The Nose of the Master
July 22nd, 2017, 12:17 PM
“Henry James and American Painting,” a compact but wonderfully heterogeneous show at the Morgan Library, includes a comprehensive selection of Jamesian portraits along with other paintings of and by his friends. James liked sitting, and the exhibition includes a round dozen of his many portraits; more probably than have ever been gathered in one place before.
The Artist’s Closet
July 21st, 2017, 12:17 PM
When I was a senior in high school, I wrote to one of my favorite artists, Maira Kalman, and asked if she had interns and if she'd like one. She said I could come reorganize her moss collection, walk her dog, and meet her mother. It was like peeking behind the curtain and finding the thing you'd both hoped for and dreaded: the actors still perfectly in character.
A Test for Consciousness?
July 20th, 2017, 12:17 PM
Parks: You can’t prove, scientifically, this idea of experience being buffered or delayed in neural eddies. Manzotti: At this stage, no. Neuroscientists can’t disprove it, or prove that the experience is “generated” in the head. But let’s remember, we do science by forming a hypothesis, making predictions in line with that hypothesis, and inventing experiments that prove or disprove the hypothesis.
Hacking the Vote: Who Helped Whom?
July 19th, 2017, 12:17 PM
In the waning days of the 2016 campaign Trump’s data team knew exactly which voters in which states they needed to persuade on Facebook and Twitter and precisely what messages to use. The question is: How did the Russians know this, too? Largely ignored in this discussion is one possibility: that the Russians themselves, through their hacking of Democratic Party records, had better information than Trump.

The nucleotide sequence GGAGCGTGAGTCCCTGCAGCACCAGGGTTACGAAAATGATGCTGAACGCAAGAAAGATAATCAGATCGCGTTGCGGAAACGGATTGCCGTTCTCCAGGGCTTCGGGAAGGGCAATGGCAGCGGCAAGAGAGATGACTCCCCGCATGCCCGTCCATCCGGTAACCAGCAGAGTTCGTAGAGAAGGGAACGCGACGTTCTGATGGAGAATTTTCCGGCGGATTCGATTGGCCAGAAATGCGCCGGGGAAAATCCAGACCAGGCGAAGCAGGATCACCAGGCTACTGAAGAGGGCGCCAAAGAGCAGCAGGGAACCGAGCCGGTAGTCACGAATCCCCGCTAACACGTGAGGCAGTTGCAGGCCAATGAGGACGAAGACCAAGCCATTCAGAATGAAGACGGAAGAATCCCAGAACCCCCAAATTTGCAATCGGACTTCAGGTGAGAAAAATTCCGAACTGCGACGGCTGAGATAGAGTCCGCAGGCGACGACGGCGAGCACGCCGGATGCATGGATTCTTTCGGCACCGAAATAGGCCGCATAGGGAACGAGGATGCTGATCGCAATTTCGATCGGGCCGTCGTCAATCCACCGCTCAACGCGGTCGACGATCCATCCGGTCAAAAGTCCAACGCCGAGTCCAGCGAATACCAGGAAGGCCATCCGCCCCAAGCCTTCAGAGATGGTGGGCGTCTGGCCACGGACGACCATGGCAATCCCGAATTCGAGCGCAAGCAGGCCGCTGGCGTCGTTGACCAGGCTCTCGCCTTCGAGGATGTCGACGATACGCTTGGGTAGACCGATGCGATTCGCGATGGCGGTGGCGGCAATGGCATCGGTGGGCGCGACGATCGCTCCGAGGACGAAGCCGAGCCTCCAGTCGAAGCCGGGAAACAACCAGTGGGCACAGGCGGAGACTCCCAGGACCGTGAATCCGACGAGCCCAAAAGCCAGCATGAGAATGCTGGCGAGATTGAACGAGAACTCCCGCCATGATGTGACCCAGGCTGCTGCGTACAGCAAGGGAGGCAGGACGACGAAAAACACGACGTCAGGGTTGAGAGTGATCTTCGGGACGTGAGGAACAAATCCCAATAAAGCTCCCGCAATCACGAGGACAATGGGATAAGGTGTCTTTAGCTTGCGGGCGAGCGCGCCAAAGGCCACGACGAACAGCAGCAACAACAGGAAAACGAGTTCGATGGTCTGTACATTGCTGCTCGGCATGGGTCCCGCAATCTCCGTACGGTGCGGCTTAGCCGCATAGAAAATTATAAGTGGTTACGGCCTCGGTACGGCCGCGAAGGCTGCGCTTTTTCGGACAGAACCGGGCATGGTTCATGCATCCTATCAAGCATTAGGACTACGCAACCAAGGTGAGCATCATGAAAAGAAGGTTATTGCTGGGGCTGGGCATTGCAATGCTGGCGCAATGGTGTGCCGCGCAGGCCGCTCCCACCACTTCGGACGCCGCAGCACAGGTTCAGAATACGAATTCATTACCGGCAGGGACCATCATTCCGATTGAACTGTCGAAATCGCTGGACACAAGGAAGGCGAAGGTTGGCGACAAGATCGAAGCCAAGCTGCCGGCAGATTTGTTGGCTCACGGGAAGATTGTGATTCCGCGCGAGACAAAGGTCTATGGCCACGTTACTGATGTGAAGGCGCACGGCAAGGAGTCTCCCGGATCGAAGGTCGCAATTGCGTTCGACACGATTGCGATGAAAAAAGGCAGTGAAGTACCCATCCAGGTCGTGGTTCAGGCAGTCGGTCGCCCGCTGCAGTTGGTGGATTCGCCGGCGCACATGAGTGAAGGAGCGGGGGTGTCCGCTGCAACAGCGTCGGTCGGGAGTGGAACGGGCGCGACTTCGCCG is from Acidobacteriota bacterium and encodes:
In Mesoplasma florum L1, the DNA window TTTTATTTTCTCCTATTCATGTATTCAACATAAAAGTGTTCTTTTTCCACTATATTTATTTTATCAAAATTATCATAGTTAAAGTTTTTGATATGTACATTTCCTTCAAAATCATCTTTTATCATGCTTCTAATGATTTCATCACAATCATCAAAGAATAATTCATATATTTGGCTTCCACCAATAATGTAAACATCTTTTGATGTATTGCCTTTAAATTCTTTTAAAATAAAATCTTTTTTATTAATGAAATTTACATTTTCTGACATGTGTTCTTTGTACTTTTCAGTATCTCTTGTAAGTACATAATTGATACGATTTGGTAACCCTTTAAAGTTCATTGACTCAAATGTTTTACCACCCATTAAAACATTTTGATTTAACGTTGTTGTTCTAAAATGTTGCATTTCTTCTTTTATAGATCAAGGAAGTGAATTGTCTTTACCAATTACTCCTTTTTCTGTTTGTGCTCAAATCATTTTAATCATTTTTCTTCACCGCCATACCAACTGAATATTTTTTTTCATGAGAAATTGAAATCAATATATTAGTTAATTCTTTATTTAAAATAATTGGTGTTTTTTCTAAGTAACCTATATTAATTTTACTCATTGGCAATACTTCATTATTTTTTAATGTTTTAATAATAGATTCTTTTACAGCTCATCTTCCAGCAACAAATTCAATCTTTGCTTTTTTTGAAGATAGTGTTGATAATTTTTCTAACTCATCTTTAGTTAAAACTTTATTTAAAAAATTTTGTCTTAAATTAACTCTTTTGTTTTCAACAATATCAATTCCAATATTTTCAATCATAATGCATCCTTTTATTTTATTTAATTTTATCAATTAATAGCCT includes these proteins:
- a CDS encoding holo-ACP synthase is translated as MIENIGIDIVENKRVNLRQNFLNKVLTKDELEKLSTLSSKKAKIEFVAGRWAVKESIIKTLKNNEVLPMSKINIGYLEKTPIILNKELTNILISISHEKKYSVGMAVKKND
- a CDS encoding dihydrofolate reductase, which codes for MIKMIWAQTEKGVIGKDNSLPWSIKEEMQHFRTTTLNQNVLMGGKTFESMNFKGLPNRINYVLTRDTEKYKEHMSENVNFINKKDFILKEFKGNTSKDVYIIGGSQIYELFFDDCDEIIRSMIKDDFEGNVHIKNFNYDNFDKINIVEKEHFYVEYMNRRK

An Elusive Cold War Star
July 19th, 2017, 12:17 PM
When Van Cliburn died in 2013, he was by far the most famous concert pianist in American history, although he had effectively retired from performance decades before. His had been a strange and complicated life.
Birds Like Us
July 18th, 2017, 12:17 PM
“Quentin Blake: The Life of Birds,” drawn from the archive held by the House of Illustration in London, is a tiny exhibition, but one of pure, quirky joy. Blake is best known as an illustrator of children’s books, including most of Roald Dahl’s. Oddly, the human traits that Blake illustrates seem clearer and sharper in these birds than in his drawings of people, perhaps because without the human features we see only the revealing shorthand of gesture, expression, and movement.
The Making of the Tabloid Presidency
July 17th, 2017, 12:17 PM
Joshua Green’s new book, Devil’s Bargain, argues that Trumpism is best understood through the president’s partnership with Stephen K. Bannon, now his chief political strategist. Green has been writing about conservatives since the George W. Bush years. It is a testament to his adroit intertwining of Bannon’s story with Trump’s that we’re not certain which of the two figures has sold the bigger part of himself to the other. In the broader sense, they are coauthors of our moment’s tabloid conservatism.